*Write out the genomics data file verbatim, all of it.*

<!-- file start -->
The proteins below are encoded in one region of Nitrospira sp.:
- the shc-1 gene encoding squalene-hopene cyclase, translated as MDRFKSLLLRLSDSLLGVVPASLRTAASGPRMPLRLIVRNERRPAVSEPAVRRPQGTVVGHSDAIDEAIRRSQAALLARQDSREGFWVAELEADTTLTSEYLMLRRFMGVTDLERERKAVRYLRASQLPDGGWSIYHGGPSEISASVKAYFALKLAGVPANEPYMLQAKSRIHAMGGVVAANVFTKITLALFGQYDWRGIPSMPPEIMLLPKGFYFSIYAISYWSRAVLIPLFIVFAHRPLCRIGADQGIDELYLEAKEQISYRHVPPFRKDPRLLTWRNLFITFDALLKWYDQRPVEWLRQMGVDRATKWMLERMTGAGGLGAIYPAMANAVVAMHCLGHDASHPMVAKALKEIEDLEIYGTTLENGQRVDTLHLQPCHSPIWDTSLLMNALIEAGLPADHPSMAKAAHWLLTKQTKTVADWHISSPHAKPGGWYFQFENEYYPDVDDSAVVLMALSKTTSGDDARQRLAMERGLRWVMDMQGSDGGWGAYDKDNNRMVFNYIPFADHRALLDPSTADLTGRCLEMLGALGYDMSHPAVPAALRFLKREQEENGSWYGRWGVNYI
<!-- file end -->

The proteins below are encoded in one region of Nitrospira sp.:
- the shc-1 gene encoding squalene-hopene cyclase, translated as MDRFKSLLLRLSDSLLGVVPASLRTAASGPRMPLRLIVRNERRPAVSEPAVRRPQGTVVGHSDAIDEAIRRSQAALLARQDSREGFWVAELEADTTLTSEYLMLRRFMGVTDLERERKAVRYLRASQLPDGGWSIYHGGPSEISASVKAYFALKLAGVPANEPYMLQAKSRIHAMGGVVAANVFTKITLALFGQYDWRGIPSMPPEIMLLPKGFYFSIYAISYWSRAVLIPLFIVFAHRPLCRIGADQGIDELYLEAKEQISYRHVPPFRKDPRLLTWRNLFITFDALLKWYDQRPVEWLRQMGVDRATKWMLERMTGAGGLGAIYPAMANAVVAMHCLGHDASHPMVAKALKEIEDLEIYGTTLENGQRVDTLHLQPCHSPIWDTSLLMNALIEAGLPADHPSMAKAAHWLLTKQTKTVADWHISSPHAKPGGWYFQFENEYYPDVDDSAVVLMALSKTTSGDDARQRLAMERGLRWVMDMQGSDGGWGAYDKDNNRMVFNYIPFADHRALLDPSTADLTGRCLEMLGALGYDMSHPAVPAALRFLKREQEENGSWYGRWGVNYI